Is it possible to force your PHP input variables to be strong typed
When I started off with PHP, I was really happy with how PHP was loosely typed and how easy it was to learn. But as I grew into it, I realized that being loosely typed actually complicated my scripts rather then simplifying them. And now I am looking for ways I could strong type my PHP variables, specifically the input variables ($_POST, $_GET, $_COOKIE, $_REQUEST and some $_SERVER vars).
Also, I would like my validation and sanitizing to be hidden away in this process so that I can "forget" about SQL Injection and many of the other error prone validation processes. I have a rough sketch of how I want this to be.
First I declare the variable. Preferably in OOP
$varClass->post->variable_name->type('STR', 'SQL', 'EMAIL'); // or as an array $_MY_POST['variable_name'] = array('STR', 'SQL', 'EMIAIL');
Now I could possibly just drop all undeclared variable from the predefined PHP GLOBALs and use the variable type to validate and sanitize them directly in the global arrays. I could also set the values of unvalidated variables like an emaill to bool false and un-submitted to null and use them during data validation. However, before I went off and re-invented the wheel I was hoping:
some one might direct me to a library which already helps solve my issues? if there were any reasons why I shouldn't pursue on this wild fantasy? Better and more clear ways of achieving this? and Other general thoughts you may have about this idea?
Wraps the superglobals per default, but you could also instantiate local objects with $postFilter = new input($_POST). It's supposed to be used manually like this:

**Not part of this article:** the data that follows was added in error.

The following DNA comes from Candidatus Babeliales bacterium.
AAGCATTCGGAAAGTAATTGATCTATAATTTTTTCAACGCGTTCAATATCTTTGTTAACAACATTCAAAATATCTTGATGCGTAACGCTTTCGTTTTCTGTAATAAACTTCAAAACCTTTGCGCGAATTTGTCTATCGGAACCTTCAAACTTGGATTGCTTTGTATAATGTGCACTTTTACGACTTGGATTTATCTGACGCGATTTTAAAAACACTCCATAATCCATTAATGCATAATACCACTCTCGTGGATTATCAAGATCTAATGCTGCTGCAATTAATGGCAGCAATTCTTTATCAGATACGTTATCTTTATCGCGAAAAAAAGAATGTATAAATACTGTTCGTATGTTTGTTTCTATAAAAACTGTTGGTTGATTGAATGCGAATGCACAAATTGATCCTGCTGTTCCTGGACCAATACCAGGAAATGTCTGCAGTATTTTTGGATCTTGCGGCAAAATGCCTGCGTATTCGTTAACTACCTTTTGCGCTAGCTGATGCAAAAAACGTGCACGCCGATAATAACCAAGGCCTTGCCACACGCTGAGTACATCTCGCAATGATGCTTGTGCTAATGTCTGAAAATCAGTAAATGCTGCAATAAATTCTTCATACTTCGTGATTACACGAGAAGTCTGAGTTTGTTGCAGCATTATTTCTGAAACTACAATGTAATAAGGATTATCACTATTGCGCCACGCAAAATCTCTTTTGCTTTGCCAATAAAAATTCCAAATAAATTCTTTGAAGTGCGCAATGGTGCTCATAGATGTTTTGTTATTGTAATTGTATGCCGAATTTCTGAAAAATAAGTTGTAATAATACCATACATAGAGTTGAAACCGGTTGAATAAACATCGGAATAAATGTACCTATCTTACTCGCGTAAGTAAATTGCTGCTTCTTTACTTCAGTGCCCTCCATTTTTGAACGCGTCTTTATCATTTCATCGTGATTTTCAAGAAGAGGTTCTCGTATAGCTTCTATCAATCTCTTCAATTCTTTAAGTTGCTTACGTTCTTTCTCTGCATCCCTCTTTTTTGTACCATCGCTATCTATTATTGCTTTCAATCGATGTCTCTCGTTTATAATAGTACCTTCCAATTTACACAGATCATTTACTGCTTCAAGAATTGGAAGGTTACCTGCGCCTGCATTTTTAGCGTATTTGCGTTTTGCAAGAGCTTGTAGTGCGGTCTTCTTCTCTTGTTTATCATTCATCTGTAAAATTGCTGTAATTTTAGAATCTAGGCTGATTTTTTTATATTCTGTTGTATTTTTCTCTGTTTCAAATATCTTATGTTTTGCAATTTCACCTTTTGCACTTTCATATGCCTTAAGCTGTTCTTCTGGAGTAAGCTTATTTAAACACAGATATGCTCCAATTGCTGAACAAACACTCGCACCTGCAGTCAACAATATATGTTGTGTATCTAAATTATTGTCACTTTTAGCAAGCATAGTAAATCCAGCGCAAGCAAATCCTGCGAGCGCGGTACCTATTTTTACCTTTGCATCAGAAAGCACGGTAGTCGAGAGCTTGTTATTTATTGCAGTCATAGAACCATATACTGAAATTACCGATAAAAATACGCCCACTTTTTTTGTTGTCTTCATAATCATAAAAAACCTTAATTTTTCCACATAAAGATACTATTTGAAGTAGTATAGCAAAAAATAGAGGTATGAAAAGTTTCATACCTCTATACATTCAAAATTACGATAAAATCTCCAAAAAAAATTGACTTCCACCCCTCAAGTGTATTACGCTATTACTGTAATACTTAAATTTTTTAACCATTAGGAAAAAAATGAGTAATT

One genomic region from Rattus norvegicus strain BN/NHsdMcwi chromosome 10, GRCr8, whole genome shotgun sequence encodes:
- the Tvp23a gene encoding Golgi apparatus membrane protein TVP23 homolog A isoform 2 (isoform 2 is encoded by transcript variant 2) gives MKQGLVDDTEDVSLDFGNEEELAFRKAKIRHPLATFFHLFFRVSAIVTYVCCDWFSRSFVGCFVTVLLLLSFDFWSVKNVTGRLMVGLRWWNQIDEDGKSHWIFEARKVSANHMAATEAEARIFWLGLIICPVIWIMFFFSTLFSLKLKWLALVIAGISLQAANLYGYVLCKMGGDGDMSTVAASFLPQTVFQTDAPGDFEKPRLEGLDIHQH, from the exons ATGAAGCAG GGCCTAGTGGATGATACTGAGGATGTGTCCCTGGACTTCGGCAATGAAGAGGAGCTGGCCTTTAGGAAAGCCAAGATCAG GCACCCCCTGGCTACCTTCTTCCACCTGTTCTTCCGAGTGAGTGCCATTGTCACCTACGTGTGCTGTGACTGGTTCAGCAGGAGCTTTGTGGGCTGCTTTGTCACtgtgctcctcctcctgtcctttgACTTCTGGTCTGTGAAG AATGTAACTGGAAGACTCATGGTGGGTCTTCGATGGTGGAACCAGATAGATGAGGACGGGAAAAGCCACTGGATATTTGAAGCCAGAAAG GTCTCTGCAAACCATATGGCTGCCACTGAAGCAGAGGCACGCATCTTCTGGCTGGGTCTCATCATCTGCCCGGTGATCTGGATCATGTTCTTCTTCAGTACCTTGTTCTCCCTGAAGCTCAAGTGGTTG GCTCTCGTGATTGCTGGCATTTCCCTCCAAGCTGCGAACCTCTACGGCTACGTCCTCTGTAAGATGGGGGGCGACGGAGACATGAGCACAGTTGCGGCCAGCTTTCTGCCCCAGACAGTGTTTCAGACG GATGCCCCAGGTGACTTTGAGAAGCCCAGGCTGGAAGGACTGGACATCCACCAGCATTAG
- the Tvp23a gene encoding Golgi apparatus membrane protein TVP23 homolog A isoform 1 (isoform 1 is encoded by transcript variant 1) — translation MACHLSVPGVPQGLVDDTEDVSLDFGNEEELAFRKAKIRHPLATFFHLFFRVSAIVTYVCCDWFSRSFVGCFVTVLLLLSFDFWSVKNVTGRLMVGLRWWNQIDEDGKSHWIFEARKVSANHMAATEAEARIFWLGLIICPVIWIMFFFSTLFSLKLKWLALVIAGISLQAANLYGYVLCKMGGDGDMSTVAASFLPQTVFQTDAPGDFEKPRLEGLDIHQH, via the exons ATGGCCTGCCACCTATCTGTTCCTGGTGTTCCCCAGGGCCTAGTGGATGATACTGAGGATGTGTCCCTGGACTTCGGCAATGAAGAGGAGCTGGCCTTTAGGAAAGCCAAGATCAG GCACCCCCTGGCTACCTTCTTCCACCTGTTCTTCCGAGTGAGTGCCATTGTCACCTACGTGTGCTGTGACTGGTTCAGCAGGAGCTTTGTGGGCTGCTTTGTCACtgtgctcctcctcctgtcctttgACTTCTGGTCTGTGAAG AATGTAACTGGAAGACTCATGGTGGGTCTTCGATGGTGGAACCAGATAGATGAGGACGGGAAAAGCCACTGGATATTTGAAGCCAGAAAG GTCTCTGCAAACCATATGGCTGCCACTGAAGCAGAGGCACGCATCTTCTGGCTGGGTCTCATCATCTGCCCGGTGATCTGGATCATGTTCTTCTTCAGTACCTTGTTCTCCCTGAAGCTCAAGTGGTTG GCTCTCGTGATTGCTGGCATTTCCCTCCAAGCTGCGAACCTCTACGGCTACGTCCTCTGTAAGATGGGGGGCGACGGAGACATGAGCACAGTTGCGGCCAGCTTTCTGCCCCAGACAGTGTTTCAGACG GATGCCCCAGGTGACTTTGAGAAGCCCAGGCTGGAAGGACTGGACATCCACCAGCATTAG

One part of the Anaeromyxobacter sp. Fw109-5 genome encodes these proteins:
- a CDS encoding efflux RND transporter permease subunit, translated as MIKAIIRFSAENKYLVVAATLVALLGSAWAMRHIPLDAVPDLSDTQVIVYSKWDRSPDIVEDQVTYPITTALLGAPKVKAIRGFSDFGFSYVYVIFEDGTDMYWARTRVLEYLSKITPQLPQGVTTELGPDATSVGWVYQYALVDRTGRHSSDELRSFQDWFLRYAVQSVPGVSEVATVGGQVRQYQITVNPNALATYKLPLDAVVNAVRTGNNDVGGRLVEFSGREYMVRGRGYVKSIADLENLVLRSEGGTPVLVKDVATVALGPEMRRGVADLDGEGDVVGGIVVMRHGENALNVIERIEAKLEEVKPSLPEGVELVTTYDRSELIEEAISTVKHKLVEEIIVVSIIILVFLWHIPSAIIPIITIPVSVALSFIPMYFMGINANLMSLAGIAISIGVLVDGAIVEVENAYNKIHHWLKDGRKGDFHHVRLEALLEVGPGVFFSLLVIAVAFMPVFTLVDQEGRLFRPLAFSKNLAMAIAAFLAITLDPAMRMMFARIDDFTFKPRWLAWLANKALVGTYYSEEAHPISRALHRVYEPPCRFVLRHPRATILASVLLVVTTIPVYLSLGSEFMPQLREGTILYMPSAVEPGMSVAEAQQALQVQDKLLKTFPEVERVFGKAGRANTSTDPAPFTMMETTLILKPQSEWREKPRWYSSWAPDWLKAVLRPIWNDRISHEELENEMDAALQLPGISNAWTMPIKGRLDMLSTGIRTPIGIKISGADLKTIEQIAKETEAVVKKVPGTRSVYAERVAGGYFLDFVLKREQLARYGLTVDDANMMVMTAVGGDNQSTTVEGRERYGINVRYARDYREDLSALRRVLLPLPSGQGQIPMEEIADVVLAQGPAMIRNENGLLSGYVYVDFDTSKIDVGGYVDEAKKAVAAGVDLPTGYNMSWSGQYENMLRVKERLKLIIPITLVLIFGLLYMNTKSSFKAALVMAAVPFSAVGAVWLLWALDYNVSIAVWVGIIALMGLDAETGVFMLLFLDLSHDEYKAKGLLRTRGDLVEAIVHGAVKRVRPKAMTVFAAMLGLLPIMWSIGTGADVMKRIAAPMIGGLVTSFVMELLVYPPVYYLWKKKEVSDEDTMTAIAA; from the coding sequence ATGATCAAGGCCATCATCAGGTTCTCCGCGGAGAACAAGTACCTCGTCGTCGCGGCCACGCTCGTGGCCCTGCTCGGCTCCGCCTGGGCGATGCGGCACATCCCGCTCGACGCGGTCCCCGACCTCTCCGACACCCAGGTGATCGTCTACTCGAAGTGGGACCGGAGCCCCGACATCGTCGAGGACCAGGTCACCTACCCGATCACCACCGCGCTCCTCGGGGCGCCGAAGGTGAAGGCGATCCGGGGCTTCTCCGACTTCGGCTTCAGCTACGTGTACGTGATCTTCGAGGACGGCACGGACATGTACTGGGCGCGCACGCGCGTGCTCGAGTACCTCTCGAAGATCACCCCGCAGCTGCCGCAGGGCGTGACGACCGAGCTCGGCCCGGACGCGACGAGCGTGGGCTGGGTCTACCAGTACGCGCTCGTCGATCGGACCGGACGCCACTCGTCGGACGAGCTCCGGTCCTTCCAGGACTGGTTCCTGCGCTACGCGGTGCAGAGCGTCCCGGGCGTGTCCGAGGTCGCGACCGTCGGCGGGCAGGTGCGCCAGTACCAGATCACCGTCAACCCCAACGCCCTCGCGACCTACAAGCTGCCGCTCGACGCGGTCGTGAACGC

And it complains if it sees any $_POST["raw"] access.
But you can also pre-define filter lists. I would do that centrally in the class-definition. This is supposed to be an add-on for old applications, where you don't want to manually go through the code and rewrite strings to enforce data formats or types:
var $__rules = array( "variable_name" => "email,sql", "order_id" => "int,range:0:500", "order_list" => "array,int", );
But I would personally avoid ->sql escaping prematurely. If available PDO and parameterized SQL should be used. But of course a central escaping feature is anyway better than cautiosness.
Also you can define custom filters. It picks up global functions for example.
PHP was loosely typed
No - its not loosely typed, it's dynamically typed - there's a subtle difference.
actually complicated my scripts rather then simplifying them
My experience is exactly the opposite.
I would like my validation and sanitizing...
Strong typing is not the way to deal with input validation, particularly over medium like HTTP (which is loosely typed). It's just not practical to have type validation for every possible input - sure you can store an email address in a string - but that does not mean the email address is formatted correctly, how do you ensure that a file is an image? How does strong typing ensure that the start date is before the end date?
While recent verions of PHP have filter functionality, I (and most people I know) have long been using my own input validation lib for atoms, and second-order validation (comparing the relative values of more than one input) needs custom code. The only time you should ever change the type of inputs is where there is no resulting data loss (e.g. string to number conversions - but you need to very that you've not lost data as a result). Declaring the expected type of the input var is no more difficult than declaring an actual type for a variable. If you can't create a valid representation of the input suitable for processing, then your code should never guess what the user meant - you need to reject the input and inform the user / calling procedure.
A lot of validation can be very contextual - e.g. 02/12/2010 in the UK is 10 months after the same date in the US.
If you really want PHP to behave as if its strongly typed, have a look at PHPLint
so that I can "forget" about SQL Injection
NO! You validate/sanitize inputs and you transform outputs according to where they are being output to! The right representation of a string for writing to HTML is different from writing it to a URL which is different from writing it to a database.